If you're not up for a thinking person's FPS like Half-Life 2, you might want to check out fantastic first-person puzzler Portal 2 instead. It is also based on the Source engine. Portal 2 takes the portal gun from Half-Life 2, which makes teleporting holes in walls, and makes a whole game out of it. It’s possibly one of the best games of all time, actually, and of course, of course among the best laptop games ever.
- CPU: Intel Pentium D
- RAM: 2GB
- GPU: Intel HD
It's easy to think of Minecraft as retro in some way, but it's actually far more groundbreaking than some of the nay-saying haters would have you believe. It is not just for kids, either. Try it, you might just like it.
This world-building classic was never out to wow audiences with its Crysis-style graphics, but its highly scalable visuals let you tweak Minecraft to suit any machine. As well as being able to experiment with the draw distance and the few visual effects the game uses, you can alter the field of view as well.
Minecraft is also best-suited for laptop gaming, as you don't need to be very accurate with your cursor. This is handy if you're using a trackpad rather than a mouse.
16. Hotline Miami 2: Wrong Number
- CPU: 2.4 GHz Intel Core 2 Duo
- RAM: 1GB
- GPU: OpenGL 3.2 compatible GPU with at least 256MB of VRAM
When the first Hotline Miami initially emerged, players were taken in by its combination of relentless action, over-the-top violence, and 2D top-down graphics reminiscent of early 90’s gaming. Its sequel, Hotline Miami 2: Wrong Number, keeps everything that made the first game work. After all, if it ain’t broke, don’t fix it. The game is a continuation and conclusion of the first game’s story, taking place before, during and after, adding several playable characters. And, after you’ve finished the game, you can use the level editor to create original stories to keep the fun going. The game is available on just about every platform so you can play no matter what kind of laptop you own.
17. Don't Starve
- CPU: 2GHz
- RAM: 1GB
- GPU: Nvidia HD 4450
Don't Starve is an outrageous little game where you wander around in a somewhat twisted nightmarish world, exploring and picking up supplies to try to survive, day by day. When the sun goes down, awful creatures start prowling in the shadows. If you don't build a fire, you're a goner.
You also have to eat to keep yourself healthy, and even your mental health deteriorates if you don't find out ways to pep yourself up.
There are some nice visual effects in Don’t Starve, but as a predominantly 2D near-top-down game, it's happy to work with all but the lowest powered laptops.
- CPU: Intel Core 2 Duo
- RAM: 2GB
- GPU: Intel HD 1000
If you don't mind tempting addiction in your laptop gaming, Hearthstone is a title not to miss. It is a little like nerd classic card battle game (and also video game) Magic: The Gathering, but much better-suited to quick, casual play.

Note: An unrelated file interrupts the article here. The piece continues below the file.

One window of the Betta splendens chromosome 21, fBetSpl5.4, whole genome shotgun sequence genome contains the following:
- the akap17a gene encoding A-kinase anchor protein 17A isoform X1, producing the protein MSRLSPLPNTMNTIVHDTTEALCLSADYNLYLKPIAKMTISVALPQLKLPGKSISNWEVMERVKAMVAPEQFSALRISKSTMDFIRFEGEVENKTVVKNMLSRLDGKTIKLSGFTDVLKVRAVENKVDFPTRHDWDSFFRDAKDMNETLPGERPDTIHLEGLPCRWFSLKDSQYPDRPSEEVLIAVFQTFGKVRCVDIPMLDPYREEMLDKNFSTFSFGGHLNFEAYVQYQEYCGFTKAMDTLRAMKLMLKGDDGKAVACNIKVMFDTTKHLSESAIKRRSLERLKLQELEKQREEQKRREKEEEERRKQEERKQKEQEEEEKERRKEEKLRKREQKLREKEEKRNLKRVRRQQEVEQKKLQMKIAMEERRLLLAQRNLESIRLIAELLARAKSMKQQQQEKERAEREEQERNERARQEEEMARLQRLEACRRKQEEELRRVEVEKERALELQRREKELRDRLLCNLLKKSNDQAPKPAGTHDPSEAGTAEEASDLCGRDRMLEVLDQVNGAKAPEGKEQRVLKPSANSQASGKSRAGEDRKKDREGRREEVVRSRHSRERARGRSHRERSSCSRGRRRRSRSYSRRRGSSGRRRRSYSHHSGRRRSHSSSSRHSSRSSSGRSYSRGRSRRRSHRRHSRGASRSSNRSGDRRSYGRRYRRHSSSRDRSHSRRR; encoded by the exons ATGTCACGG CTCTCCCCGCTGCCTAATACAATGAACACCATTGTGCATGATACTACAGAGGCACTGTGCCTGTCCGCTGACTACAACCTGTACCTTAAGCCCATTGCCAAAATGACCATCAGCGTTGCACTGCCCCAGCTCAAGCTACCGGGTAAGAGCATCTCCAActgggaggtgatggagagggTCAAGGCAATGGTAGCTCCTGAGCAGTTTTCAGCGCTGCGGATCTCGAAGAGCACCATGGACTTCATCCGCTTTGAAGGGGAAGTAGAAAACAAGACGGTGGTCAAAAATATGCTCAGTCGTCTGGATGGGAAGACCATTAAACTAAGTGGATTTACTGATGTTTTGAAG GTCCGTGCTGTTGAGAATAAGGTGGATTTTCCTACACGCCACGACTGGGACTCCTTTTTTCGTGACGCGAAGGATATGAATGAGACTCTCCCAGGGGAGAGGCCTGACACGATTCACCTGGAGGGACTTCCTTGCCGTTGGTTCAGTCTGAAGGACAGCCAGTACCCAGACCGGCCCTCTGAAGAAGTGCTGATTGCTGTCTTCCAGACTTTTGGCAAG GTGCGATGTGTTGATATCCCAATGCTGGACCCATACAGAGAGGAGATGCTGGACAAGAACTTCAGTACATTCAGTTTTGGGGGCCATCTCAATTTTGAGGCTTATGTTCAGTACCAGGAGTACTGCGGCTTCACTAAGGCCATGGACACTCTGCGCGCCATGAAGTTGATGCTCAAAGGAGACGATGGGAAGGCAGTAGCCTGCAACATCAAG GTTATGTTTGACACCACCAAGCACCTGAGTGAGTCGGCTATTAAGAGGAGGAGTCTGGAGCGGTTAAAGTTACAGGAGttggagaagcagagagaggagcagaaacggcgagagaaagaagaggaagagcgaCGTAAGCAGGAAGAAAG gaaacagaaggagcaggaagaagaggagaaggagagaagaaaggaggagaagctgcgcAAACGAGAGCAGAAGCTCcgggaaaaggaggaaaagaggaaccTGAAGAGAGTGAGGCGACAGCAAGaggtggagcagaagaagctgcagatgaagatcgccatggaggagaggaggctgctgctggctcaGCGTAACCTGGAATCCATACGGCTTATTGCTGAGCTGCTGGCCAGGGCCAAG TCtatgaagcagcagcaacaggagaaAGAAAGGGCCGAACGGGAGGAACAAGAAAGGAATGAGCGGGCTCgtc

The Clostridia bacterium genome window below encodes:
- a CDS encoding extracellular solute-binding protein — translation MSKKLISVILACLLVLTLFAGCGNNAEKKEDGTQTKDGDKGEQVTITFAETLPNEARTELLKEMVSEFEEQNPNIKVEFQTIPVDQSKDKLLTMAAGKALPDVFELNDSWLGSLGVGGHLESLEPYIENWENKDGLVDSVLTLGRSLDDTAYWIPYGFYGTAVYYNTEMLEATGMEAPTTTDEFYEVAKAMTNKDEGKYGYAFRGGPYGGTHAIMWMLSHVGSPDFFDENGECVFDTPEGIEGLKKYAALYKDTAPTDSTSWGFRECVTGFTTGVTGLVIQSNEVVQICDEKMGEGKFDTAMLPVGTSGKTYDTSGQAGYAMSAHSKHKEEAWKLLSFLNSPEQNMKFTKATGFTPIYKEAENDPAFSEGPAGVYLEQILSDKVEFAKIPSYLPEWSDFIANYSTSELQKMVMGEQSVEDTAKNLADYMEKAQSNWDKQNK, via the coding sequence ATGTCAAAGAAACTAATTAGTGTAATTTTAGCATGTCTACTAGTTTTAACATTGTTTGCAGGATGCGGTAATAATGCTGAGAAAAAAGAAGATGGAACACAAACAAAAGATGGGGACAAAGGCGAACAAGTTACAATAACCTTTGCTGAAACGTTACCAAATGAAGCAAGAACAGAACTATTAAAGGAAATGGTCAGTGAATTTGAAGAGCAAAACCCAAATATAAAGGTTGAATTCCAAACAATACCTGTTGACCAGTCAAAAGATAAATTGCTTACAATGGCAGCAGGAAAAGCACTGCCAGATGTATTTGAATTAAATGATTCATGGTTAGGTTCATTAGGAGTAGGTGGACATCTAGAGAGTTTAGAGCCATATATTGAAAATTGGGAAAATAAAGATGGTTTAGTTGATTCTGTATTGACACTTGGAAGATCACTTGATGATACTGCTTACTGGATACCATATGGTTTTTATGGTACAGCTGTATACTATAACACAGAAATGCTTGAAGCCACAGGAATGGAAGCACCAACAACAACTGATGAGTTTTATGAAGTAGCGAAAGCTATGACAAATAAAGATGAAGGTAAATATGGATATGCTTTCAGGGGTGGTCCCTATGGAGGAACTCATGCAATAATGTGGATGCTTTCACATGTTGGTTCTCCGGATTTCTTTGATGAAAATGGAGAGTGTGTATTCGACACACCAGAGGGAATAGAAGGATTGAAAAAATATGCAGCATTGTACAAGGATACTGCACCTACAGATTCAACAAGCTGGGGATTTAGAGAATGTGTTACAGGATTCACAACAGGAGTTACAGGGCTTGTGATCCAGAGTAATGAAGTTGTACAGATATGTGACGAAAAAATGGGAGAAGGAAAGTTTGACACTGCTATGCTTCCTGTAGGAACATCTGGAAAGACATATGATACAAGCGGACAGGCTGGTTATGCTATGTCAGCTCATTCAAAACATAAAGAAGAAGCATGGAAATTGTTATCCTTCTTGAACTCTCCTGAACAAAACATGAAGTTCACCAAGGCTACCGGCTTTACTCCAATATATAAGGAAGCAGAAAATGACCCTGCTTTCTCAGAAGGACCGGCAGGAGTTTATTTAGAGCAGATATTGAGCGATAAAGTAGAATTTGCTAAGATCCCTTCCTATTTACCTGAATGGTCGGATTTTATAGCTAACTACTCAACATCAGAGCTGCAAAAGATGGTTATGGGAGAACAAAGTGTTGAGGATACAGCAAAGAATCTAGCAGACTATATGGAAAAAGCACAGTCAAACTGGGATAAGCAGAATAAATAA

Like many other modern casual games, however, you'll likely end up playing for a lot longer than five minutes. And it feels even more "right" on a laptop than a bulky desktop.
It's a Valve game and, like most Valve titles, fares extremely well on lower-end hardware. It officially supports the Intel HD 1000 integrated GPU, from way back in the Sandy Bridge generation half a decade ago.
19. Civilization VI
- CPU: Intel Core i3
- RAM: 4GB
- GPU: Intel Integrated Graphics 530
The Civilization series has always been an engrossing experience, and Civilization VI is no different. It’s not just upgraded graphics and Sean Bean voice overs that differentiate Civilization VI from the series’ previous entries. Cities sprawl like they never have before, diplomacy is more nuanced, and players need to do more than just amass armies to go conquering. It’s more in depth and more varied in its gameplay than Civilization V.
Though it is a different experience than its predecessor, it’s still a Civilization game. And if you liked the previous titles, you’ll like this one. It’s also not too hard on your computer so as long as you’re rocking a somewhat up-to-date laptop, you should have no trouble running the game.
And if you really want to go down the rabbit hole, the game has a number of expansions that include additional gameplay expansions as well as a number of civilizations not accessible in the base game.
20. The Sims 4
- CPU: Core 2 Duo
- RAM: 2GB
- GPU: Intel HD 3000
EA gets a lot of flak. It was rated as the most despised company in America two years in a row, after all. However, it doesn't half know how to court a big audience. And that means making sure games like The Sims 4 work on just about everything.
This infamous lifestyle sim even has a "laptop" mode created for systems that can barely make it through the title screen of The Witcher 3. The game itself is very much business as usual: you slog through a virtual life, making bucks and designing living rooms. Or doing your best to torture some poor virtual peon by locking them in an inescapable toilet.